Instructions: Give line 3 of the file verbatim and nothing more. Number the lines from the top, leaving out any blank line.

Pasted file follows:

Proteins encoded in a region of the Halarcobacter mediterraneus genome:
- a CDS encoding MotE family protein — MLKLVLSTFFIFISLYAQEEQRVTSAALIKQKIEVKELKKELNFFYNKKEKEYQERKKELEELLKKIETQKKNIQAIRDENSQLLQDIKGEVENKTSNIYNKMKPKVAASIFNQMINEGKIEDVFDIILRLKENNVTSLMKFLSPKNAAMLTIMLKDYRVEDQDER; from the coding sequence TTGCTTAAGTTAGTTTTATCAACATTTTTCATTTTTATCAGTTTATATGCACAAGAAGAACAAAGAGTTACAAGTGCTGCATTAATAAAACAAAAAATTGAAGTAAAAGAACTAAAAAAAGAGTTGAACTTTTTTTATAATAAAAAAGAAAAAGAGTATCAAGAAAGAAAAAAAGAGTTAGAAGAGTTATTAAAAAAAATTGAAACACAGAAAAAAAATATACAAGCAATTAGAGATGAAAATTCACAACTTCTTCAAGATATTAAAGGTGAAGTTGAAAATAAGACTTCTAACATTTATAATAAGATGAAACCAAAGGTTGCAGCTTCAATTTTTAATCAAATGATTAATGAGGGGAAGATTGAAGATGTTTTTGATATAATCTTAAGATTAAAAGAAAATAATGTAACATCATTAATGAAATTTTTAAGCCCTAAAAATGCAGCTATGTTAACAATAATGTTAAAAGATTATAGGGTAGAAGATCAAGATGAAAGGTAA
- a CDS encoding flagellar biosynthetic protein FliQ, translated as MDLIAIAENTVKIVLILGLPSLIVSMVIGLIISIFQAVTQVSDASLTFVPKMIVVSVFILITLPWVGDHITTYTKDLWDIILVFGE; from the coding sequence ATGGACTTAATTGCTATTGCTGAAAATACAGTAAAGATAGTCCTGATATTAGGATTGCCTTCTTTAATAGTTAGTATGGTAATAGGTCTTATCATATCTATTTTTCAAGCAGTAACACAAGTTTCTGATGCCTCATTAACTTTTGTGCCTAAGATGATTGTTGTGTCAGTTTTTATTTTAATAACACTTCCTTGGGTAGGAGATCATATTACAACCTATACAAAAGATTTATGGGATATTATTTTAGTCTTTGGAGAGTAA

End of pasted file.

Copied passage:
- a CDS encoding flagellar biosynthetic protein FliQ, translated as MDLIAIAENTVKIVLILGLPSLIVSMVIGLIISIFQAVTQVSDASLTFVPKMIVVSVFILITLPWVGDHITTYTKDLWDIILVFGE; from the coding sequence ATGGACTTAATTGCTATTGCTGAAAATACAGTAAAGATAGTCCTGATATTAGGATTGCCTTCTTTAATAGTTAGTATGGTAATAGGTCTTATCATATCTATTTTTCAAGCAGTAACACAAGTTTCTGATGCCTCATTAACTTTTGTGCCTAAGATGATTGTTGTGTCAGTTTTTATTTTAATAACACTTCCTTGGGTAGGAGATCATATTACAACCTATACAAAAGATTTATGGGATATTATTTTAGTCTTTGGAGAGTAA